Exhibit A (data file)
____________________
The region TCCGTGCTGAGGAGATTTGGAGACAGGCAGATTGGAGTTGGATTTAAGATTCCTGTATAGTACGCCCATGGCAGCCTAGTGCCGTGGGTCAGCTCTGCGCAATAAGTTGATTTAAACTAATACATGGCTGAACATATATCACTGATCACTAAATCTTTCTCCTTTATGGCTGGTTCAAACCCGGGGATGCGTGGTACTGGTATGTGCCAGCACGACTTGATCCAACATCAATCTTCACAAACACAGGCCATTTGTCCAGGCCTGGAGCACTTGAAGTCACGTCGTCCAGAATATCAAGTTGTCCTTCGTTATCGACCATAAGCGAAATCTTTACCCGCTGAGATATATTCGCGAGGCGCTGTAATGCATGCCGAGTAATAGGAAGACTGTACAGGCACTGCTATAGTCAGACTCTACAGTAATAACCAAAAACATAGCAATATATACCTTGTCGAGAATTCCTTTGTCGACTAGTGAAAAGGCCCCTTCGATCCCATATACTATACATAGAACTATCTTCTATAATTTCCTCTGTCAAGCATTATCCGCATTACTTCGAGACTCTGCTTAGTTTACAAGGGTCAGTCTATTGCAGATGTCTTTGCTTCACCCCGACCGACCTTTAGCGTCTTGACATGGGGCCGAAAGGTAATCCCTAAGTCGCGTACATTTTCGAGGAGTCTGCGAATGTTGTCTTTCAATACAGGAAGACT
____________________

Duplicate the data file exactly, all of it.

The region TCCGTGCTGAGGAGATTTGGAGACAGGCAGATTGGAGTTGGATTTAAGATTCCTGTATAGTACGCCCATGGCAGCCTAGTGCCGTGGGTCAGCTCTGCGCAATAAGTTGATTTAAACTAATACATGGCTGAACATATATCACTGATCACTAAATCTTTCTCCTTTATGGCTGGTTCAAACCCGGGGATGCGTGGTACTGGTATGTGCCAGCACGACTTGATCCAACATCAATCTTCACAAACACAGGCCATTTGTCCAGGCCTGGAGCACTTGAAGTCACGTCGTCCAGAATATCAAGTTGTCCTTCGTTATCGACCATAAGCGAAATCTTTACCCGCTGAGATATATTCGCGAGGCGCTGTAATGCATGCCGAGTAATAGGAAGACTGTACAGGCACTGCTATAGTCAGACTCTACAGTAATAACCAAAAACATAGCAATATATACCTTGTCGAGAATTCCTTTGTCGACTAGTGAAAAGGCCCCTTCGATCCCATATACTATACATAGAACTATCTTCTATAATTTCCTCTGTCAAGCATTATCCGCATTACTTCGAGACTCTGCTTAGTTTACAAGGGTCAGTCTATTGCAGATGTCTTTGCTTCACCCCGACCGACCTTTAGCGTCTTGACATGGGGCCGAAAGGTAATCCCTAAGTCGCGTACATTTTCGAGGAGTCTGCGAATGTTGTCTTTCAATACAGGAAGACT